Story: Saleema Imam & Laura Moya
Women in Burngreave were offered the chance of a free trip to the Crucible Studio Theatre on 24th March to see the world premiere of ‘Sisters’.
Writer and actress Stephanie Street interviewed 43 Muslim women from the UK and used their words to form the play. The characters talked about their experiences as Muslim women and touched on some controversial issues such as gender and sexuality.
Tickets for 50 women were funded by Burngreave Community Action Forum and South Yorkshire Police. A follow up workshop, funded by Sheffield City Council’s Strengthening Communities was held at Sorby House on 22nd April. Around 55 women met to discuss the play and share their opinions with both each other and the director Ruth Carney and playwright Stephanie Street (via Skype as she was delayed in Singapore).
A lively question and answer session took place, before we split into groups to discuss themes from the play. Here are some of the points women made Being an Active Citizen Women felt they were active citizens in different ways:
“Being from a minority community makes me feel stronger to stand up against discrimination, demand equal rights and to use my vote.”
“There is an Islamic duty on all Muslims to serve the society in which they live.“
“Muslim women actively support their communities and local schools.”
Being a Working Woman
Although a lot of women worked, some felt the demands of home were greater than employment:
“In general not working is perceived to being a negative thing in today’s society.”
“Khadeja, (Prophet Muhammed’s PBUH 1st wife) was a successful business woman and mother.”
“Women of any faith have difficulty in balancing work and family responsibilities.”
Being a Role Model
Women talked about being role models within their families as well as in the outside world:
“Women have a strong presence and position in Islam and they are starting to feel stronger and more confident in challenging traditional expectations.”
“Media refuses to portray positive Muslim role models despite there being many.”
“Though boys seem to get more leeway, most women agreed that they are trying to bring up their children more equally”
Women of Faith
Concerns were expressed about how the media represents Muslims:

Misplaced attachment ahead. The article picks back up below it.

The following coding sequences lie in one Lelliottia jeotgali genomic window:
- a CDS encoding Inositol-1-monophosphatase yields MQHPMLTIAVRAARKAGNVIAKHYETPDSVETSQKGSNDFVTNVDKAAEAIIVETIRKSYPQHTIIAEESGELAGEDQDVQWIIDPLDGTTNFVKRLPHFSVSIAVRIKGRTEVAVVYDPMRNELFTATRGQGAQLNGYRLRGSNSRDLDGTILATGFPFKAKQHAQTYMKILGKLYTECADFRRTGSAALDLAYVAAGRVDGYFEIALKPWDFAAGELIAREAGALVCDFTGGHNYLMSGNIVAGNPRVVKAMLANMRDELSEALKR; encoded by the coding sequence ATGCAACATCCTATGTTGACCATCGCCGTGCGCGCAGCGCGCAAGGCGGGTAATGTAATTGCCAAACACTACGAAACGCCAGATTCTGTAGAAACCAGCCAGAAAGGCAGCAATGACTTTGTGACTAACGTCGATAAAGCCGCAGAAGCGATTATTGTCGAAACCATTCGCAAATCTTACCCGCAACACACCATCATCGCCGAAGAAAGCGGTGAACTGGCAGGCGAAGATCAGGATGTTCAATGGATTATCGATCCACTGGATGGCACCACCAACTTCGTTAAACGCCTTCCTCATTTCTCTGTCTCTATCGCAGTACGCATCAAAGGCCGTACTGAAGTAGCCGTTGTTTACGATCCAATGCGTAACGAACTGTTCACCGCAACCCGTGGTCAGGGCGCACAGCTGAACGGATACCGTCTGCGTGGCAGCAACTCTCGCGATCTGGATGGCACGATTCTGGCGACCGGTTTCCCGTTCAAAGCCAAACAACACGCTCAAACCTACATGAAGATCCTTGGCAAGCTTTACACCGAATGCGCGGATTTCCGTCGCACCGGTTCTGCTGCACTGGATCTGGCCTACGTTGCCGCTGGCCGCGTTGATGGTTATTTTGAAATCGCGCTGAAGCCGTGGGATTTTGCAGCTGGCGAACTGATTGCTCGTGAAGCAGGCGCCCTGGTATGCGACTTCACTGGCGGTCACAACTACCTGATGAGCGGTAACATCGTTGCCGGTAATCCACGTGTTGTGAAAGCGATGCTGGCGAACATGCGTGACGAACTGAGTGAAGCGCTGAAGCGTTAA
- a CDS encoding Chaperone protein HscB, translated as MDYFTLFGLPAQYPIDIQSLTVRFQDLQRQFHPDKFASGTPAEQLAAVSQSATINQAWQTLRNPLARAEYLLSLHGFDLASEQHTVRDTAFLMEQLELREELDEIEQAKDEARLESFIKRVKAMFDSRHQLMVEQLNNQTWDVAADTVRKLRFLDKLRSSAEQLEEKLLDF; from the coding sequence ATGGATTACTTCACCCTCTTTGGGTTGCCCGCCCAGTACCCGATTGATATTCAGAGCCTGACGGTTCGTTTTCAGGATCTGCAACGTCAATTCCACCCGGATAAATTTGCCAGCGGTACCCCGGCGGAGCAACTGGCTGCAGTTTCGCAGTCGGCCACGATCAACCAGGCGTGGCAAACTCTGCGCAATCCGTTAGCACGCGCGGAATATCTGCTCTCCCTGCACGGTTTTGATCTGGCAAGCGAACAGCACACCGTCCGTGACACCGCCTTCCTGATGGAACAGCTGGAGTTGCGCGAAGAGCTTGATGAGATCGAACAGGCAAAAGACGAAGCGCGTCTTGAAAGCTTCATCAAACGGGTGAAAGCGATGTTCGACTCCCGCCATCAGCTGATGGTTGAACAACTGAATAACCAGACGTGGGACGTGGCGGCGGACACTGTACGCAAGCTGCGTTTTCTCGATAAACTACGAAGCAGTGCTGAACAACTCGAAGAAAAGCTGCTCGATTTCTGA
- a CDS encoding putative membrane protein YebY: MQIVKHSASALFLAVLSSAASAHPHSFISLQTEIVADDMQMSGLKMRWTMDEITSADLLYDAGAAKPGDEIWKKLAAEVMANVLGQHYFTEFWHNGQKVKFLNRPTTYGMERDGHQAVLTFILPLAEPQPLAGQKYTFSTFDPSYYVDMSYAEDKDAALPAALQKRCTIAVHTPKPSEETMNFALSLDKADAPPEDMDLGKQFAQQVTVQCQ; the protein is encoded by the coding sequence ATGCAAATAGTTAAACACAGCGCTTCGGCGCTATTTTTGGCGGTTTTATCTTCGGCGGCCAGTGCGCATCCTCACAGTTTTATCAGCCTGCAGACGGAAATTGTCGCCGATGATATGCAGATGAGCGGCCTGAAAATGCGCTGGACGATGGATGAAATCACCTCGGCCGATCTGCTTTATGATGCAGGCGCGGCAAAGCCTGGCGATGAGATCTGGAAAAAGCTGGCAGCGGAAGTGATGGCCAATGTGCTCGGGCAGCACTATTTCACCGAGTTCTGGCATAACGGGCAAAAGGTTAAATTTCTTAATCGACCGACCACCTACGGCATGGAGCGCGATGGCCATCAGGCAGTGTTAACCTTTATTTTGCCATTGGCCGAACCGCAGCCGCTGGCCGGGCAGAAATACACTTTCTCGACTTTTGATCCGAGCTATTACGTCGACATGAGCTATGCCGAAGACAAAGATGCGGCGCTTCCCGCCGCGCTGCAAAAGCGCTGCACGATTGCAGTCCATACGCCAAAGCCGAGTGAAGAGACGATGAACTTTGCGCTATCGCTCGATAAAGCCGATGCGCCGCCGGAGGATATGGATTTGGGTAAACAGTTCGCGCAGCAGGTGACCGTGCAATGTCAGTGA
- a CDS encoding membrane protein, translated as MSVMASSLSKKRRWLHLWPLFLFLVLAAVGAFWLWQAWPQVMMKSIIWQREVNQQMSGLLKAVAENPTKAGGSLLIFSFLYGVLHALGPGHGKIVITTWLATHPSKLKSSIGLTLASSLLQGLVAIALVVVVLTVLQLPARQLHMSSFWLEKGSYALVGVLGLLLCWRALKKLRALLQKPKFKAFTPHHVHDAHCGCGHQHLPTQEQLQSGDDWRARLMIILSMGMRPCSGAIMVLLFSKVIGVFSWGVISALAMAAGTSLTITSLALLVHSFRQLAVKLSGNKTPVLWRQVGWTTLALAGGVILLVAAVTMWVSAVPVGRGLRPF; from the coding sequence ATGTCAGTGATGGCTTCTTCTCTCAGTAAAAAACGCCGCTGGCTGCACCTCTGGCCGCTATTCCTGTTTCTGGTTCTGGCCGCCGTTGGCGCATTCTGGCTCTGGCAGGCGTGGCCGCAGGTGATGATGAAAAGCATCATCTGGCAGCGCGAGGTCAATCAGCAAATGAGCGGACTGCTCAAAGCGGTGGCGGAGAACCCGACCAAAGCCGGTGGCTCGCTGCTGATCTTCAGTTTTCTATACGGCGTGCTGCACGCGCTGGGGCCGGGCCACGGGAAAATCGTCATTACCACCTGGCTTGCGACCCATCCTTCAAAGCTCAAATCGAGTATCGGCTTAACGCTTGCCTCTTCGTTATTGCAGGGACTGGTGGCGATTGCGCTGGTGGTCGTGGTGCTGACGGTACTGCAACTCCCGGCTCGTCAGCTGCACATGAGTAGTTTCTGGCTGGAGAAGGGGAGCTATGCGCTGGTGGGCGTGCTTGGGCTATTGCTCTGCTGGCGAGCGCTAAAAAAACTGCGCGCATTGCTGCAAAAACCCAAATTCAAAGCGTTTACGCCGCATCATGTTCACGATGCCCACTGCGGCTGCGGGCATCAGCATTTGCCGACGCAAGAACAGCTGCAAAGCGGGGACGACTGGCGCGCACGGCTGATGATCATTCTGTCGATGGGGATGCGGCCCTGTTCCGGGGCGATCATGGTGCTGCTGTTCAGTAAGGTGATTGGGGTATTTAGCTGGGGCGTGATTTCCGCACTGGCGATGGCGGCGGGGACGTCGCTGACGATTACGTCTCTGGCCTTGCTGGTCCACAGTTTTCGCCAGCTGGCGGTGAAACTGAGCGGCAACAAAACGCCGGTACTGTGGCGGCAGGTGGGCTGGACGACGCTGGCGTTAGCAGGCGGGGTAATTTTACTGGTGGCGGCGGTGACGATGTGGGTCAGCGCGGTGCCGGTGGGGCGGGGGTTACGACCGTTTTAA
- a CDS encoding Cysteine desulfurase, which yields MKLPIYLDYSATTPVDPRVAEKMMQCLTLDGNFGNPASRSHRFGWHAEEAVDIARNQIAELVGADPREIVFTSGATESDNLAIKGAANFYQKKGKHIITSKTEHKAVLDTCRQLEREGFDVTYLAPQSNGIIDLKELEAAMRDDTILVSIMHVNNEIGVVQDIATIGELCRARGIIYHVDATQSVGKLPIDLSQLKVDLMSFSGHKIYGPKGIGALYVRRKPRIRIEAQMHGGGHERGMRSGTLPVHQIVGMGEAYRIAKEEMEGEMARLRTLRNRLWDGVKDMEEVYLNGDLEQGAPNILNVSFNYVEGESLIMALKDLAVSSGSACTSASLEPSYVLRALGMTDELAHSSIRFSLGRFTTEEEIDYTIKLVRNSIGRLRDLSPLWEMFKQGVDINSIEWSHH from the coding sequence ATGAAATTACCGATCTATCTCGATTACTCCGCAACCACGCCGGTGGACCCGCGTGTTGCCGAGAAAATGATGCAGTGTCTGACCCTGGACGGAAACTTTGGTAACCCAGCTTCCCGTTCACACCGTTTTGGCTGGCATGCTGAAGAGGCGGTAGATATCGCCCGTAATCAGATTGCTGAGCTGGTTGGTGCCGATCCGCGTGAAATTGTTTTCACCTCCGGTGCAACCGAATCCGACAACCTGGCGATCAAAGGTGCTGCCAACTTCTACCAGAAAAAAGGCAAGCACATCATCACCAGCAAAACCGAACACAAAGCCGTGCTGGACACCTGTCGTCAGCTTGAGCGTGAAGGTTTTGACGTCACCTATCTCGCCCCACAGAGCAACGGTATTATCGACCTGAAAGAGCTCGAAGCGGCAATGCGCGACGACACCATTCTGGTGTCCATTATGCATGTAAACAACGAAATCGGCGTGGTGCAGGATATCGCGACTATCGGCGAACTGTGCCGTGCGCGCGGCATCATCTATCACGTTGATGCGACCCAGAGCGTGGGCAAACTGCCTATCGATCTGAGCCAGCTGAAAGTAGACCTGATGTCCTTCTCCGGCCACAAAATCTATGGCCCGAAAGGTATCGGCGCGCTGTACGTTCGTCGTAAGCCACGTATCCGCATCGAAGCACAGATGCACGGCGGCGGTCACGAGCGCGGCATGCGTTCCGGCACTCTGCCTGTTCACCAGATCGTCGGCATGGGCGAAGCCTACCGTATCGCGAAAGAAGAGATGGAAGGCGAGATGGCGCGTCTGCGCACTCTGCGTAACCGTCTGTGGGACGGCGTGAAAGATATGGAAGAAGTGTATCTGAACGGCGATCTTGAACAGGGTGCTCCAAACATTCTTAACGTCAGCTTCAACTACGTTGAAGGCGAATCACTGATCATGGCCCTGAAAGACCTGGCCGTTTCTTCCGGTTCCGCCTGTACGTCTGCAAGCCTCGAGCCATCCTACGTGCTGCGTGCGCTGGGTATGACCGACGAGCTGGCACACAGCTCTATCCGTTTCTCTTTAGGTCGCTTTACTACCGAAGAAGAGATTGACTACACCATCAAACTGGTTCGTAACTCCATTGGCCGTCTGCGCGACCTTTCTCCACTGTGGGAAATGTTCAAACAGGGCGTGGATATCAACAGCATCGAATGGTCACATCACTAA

“Islam is a simple religion, but there is a confused picture of Muslims which Muslims share responsibility in creating.”
“The media does not represent Muslims fairly.”
“The play ‘Sisters’ did show that wearing Hijab and Niqab was a personal choice and not something forced on women.”
“Media portrays that women that wear a Hijab are oppressed, when it is the opposite.”
One final comment summed up what was expressed throughout the day:
“We are Muslim women; we are articulate, free thinking, generous, motivated, educated, sophisticated and active members of our society. If you want to hear what we say then come and speak to us. We want to be heard and contribute to change!”
Comments about the play
Response to the play amongst women who attended the Sorby House discussion was mixed. Some felt that the play had tried to represent all Muslim women, but had failed; portraying controversial lifestyles and not reflecting ordinary Muslim women’s lives. Some women were angry with how it had portrayed Muslim women, others felt it was a step in the right direction.
“I really liked the play, in some sense it touched me because I was seen in those people's lives in the play. Two weeks after the play women were invited to talk about the play and share their opinions. I was so disappointed that some people, without watching it, commented that it was a bad play. I am a Muslim and proud to be, in my opinion there wasn't a bad thing in the play about Islam, Quran or Muslims. They pointed out good things about Islam. There are good and bad in every religion and we can't hide or ignore it. I am not saying who is bad or who is good but the play was about women's real life stories which was very well played by actresses.”
“Initially I was so excited to explore the crucible from the inside and for me that was a big privilege. We went there and it was good to see that the audience came from different ethnic groups but with one common gender, they were all women. The show took place in a living room where five amazing and very talented actresses who played different characters and showed the emotions which made each role express a real picture. Sometimes it was so sad that it made me cry. They discussed issues that are hardly understood by Muslim society. They also expressed that Islam is all about love, respect and education, even though some people confuse religion with tradition. They played all the scenes with energy and enthusiasm, breaking taboos and sending a message to Muslim women telling them that silence never solves problems.”
“I thought it was very entertaining, but the writer could have done some more accurate research on the more controversial issues. I feel she should have referred to the Quran and looked in a bit more depth. It bridged some gaps for people in terms of understanding Muslim women – it’s a start. I felt there was a character missing though, a professional woman who is a practising Muslim, who is happy – a lot of women they are happy to juggle their profession, their religion and their family, unlike the characters in the play.”